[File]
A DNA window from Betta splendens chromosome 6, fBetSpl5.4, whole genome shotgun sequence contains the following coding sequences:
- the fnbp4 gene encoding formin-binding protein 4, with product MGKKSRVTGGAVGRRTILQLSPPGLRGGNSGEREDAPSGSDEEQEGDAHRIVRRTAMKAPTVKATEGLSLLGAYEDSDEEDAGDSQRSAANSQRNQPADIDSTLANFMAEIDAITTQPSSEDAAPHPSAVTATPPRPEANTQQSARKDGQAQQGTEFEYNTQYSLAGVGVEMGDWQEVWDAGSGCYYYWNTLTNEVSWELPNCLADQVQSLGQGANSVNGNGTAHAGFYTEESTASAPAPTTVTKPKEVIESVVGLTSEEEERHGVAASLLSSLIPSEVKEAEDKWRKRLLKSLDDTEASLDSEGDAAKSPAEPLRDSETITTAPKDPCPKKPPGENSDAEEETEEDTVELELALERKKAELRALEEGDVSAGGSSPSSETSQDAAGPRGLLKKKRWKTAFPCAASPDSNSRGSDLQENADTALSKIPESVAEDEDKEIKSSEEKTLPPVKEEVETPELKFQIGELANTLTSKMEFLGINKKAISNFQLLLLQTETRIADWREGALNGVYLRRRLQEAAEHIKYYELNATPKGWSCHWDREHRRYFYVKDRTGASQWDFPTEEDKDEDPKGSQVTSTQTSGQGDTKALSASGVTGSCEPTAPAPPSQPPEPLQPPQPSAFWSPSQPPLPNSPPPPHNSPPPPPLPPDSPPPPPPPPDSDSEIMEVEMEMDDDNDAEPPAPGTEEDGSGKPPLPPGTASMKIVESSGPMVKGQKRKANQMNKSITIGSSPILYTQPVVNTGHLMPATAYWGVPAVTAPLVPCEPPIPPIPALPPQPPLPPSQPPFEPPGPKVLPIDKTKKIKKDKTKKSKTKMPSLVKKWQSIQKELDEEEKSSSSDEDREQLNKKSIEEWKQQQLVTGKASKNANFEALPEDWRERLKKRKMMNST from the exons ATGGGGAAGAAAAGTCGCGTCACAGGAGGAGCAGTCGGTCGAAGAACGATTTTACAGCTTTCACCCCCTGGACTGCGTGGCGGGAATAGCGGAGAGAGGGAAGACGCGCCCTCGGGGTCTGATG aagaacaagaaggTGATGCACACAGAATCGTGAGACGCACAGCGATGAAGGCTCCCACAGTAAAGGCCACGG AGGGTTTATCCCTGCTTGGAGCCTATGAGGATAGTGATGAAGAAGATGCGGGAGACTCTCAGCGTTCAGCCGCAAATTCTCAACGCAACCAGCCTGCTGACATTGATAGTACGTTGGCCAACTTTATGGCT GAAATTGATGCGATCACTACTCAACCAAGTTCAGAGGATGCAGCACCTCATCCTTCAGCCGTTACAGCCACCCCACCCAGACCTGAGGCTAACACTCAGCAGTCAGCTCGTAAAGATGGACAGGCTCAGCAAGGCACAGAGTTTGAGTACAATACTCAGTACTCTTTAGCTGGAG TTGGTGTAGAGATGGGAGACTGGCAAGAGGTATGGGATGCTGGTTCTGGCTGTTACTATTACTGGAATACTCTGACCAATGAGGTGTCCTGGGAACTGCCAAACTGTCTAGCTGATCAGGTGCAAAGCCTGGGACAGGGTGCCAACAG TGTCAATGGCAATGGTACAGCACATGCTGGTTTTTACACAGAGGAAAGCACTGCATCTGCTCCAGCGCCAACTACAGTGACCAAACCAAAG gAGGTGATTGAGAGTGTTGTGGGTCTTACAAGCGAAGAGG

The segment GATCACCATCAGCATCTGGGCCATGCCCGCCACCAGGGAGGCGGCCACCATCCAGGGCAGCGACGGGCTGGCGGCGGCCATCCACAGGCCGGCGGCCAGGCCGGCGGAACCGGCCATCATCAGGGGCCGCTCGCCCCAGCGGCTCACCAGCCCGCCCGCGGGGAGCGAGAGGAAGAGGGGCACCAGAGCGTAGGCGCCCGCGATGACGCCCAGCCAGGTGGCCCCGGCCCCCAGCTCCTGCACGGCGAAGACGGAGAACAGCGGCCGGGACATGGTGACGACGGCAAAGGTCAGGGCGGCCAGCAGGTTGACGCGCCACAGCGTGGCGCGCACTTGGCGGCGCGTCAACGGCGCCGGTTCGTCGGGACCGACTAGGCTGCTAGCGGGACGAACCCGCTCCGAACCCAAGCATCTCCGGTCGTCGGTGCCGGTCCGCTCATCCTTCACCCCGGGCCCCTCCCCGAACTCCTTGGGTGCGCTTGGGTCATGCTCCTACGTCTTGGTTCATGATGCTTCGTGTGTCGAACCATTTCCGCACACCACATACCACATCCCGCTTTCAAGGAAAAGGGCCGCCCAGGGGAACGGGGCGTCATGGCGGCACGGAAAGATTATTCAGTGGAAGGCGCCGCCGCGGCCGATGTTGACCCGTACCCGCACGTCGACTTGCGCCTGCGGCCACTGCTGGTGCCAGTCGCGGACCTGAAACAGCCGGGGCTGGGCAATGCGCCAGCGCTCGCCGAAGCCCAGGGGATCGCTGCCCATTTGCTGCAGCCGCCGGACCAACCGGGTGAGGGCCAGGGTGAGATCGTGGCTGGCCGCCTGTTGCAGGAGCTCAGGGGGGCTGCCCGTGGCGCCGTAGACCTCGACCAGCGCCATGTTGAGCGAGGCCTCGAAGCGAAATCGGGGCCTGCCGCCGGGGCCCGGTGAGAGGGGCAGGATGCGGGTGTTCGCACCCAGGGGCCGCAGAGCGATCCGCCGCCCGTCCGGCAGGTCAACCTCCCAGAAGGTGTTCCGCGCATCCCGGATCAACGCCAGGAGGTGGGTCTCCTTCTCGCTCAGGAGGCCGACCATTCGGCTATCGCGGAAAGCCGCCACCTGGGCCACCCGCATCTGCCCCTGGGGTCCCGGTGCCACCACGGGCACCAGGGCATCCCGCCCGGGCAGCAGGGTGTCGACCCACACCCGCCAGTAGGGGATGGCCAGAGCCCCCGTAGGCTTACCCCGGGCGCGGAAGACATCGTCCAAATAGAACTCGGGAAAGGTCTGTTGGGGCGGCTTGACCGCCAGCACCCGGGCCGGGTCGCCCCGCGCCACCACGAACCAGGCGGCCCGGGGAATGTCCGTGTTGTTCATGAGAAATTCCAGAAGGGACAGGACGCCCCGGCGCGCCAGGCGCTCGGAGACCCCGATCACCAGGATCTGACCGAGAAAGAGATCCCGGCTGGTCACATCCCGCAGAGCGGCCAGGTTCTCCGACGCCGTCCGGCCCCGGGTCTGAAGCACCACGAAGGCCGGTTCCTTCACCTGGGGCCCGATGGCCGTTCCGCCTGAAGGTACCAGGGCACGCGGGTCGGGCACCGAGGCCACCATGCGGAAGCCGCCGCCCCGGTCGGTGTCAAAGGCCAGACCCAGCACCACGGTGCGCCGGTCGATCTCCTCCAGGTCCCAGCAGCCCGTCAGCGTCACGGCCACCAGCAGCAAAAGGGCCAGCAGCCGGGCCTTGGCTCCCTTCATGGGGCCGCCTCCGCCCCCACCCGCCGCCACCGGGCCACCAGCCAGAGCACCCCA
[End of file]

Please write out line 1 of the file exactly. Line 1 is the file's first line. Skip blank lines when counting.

A DNA window from Betta splendens chromosome 6, fBetSpl5.4, whole genome shotgun sequence contains the following coding sequences: